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WIPO Arbitration and Mediation Center
ADMINISTRATIVE PANEL DECISION
America Online, Inc. v. Curtis Woods
Case No. D2001-0555
1. The Parties
The Complainant is America Online, Inc., 22000 AOL Way, Dulles, Virginia 20166, USA.
The Respondent is Curtis Woods, 256 Newport Road, Knoxville, Tennessee 37922, USA.
2. The Domain Names and Registrar
The Contested Domain Names are <aolboxoffice.com>, <aoltheatres.com>, <aolmovie.com>, <aollovesmovies.com> and <aolstevecase.com>.
The Registrar is Network Solutions, Inc. (NSI), 505 Huntmar Drive, Herndon, Virginia 20170, USA.
3. Procedural History
The Complaint was brought pursuant to the Uniform Domain Name Dispute Resolution Policy ("Policy"), which was adopted by the Internet Corporation for Assigned Names and Numbers (ICANN) on August 26, 1999 and approved on October 24, 1999 and in accordance with the ICANN Rules for Uniform Domain Name Dispute Resolution Policy ("Rules") as approved on October 24, 1999 and by the World Intellectual Property Organization Supplemental Rules for Uniform Domain Name Dispute Resolution Policy in effect as of December 1, 1999 ("Supplemental Rules").
The Complaint was filed with the WIPO Arbitration and Mediation Center (the "Center") by email on April 18, 2001, and in hard copy, with Annexes A-H, as well as the appropriate payment on April 20, 2001. The Complainant's attorney, stated that he separately served, by certified mail, a copy of the Complaint together with a copy of the cover sheet, on the Respondent and, by email, on the Registrar, NSI.
Pursuant to paragraph 4(d) of the Policy, the Complainant selected the Center as the ICANN approved administrative dispute resolution service provider to administer this proceeding. Through the Complaint, the Complainant requested a single member panel.
After receiving the original Complaint, the Center, in accordance with paragraph 5 of the Supplemental Rules, determined whether the Complaint fully complied with the formal requirements of the Rules and the Supplemental Rules. In that regard, on April 19, 2001, the Center requested confirmation from NSI of information set forth in the Complaint relative to each of the contested domain names; specifically, contact and registrant information for each such domain name, as well as whether NSI received a copy of the Complaint from the Complainant. The Center also requested NSI to specify: (a) whether the ICANN Policy applies to each of the contested domain names, and (b) the current status of that domain name. On April 24, 2001, NSI provided its response to the Center through which, for each of the contested domain names, NSI provided contact information pertinent to that name from its WHOIS database, confirmed that NSI is the registrar of that name, stated that the Policy is in effect (through Network Solutions' version 5.0 registration agreement) for the domain names, and the domain names were then in an "active" status.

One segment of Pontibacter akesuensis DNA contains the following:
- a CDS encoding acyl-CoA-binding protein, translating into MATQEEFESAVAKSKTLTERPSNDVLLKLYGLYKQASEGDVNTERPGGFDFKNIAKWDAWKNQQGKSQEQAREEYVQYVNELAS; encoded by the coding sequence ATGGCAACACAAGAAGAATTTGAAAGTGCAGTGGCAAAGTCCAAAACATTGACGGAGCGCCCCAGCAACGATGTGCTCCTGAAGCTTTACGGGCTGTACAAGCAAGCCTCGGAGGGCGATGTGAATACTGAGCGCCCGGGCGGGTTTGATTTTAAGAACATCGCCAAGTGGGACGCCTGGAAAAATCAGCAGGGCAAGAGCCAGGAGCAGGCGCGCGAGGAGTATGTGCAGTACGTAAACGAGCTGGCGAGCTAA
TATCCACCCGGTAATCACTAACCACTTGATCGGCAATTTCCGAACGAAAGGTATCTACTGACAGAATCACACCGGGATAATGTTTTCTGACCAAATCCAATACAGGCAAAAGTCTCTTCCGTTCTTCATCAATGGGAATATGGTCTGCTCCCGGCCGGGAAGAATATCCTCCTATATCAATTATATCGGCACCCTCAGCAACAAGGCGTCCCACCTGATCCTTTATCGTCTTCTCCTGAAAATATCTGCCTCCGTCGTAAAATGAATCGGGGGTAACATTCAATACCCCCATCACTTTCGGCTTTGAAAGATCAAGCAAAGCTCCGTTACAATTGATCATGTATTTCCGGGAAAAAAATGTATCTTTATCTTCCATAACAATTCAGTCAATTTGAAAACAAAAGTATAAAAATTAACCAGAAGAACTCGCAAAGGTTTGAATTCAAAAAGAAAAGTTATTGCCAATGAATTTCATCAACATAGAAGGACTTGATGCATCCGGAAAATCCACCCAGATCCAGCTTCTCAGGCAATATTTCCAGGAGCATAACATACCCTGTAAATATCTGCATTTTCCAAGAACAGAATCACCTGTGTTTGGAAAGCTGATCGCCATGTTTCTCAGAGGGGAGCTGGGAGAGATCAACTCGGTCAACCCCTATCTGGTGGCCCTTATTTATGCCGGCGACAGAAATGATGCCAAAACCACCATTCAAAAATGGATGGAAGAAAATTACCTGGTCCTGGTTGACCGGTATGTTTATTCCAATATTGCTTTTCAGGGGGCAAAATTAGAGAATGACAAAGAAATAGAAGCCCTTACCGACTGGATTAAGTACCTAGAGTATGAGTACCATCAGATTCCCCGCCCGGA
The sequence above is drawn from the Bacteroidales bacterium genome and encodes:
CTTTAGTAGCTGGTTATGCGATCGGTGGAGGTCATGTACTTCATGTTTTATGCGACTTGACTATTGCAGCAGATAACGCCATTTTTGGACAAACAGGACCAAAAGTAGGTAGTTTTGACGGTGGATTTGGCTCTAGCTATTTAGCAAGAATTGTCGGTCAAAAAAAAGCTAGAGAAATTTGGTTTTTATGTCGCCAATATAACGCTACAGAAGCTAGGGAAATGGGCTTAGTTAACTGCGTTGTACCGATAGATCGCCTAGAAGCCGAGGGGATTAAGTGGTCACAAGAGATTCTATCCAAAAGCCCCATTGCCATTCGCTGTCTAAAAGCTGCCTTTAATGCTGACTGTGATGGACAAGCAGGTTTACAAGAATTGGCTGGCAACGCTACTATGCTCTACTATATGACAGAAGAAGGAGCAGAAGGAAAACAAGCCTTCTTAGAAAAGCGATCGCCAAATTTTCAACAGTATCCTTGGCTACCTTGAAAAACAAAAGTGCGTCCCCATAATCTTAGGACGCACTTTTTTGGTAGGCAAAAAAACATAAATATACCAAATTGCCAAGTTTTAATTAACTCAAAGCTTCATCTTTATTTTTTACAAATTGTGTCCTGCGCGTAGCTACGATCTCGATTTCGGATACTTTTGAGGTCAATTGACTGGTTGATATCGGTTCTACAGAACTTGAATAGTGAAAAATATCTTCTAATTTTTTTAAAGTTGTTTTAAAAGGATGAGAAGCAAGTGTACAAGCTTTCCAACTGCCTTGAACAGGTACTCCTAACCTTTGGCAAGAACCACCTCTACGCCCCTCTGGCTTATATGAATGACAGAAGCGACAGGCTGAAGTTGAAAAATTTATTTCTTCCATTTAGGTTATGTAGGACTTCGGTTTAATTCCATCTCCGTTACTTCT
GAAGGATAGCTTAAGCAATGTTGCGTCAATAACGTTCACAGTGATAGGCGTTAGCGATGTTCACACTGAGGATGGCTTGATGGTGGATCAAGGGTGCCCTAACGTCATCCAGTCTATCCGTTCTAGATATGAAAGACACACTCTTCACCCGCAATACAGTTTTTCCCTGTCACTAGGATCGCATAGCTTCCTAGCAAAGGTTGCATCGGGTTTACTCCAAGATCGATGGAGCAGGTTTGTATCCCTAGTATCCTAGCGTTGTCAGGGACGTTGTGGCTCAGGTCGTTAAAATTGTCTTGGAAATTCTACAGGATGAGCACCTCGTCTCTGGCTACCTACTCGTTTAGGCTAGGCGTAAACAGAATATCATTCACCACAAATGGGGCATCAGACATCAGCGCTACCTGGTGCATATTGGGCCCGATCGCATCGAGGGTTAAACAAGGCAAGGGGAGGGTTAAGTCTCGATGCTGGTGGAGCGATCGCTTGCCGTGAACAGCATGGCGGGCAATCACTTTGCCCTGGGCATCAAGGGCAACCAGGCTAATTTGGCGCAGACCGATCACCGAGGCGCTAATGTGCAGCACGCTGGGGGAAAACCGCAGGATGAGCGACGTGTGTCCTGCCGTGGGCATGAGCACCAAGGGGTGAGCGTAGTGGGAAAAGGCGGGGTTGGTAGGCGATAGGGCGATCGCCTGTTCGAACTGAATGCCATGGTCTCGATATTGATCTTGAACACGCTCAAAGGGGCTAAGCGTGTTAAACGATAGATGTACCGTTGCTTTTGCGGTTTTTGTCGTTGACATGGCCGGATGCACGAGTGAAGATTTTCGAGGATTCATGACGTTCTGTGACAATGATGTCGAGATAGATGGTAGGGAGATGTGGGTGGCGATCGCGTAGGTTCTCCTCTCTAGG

On April 26, 2001, the Center notified the Respondent of the filing of the Complaint, including an indication that the Center was forwarding a complete copy of the Complaint, both in email and hard copy form, to the Respondent (with the latter method forwarding a copy of all the annexes as well). In that regard, the file contains a copy of an email transmission report evidencing that the Complaint was indeed sent to the Respondent. The Complaint, and its accompanying documents, and all subsequent communications associated therewith were provided in the preferred manners and to the addresses as mandated by paragraphs 2(a), 2(b) and 4(a) of the Rules.
Hence, the notification to the Respondent having occurred on April 26, 2001 under paragraph 4(c) of the ICANN Policy, this administrative proceeding is deemed to have commenced on that date.
Having reviewed the Complaint and succeeding correspondence between the Center and NSI, in detail, the Panel agrees with the determination of the Center that the Complaint and its handling met the requirements of the Rules and the Supplemental Rules.
The Respondent was then provided with a 20-calendar day period, expiring on May 15, 2001 to file its response with the Center and serve a copy of the response on the Complainant.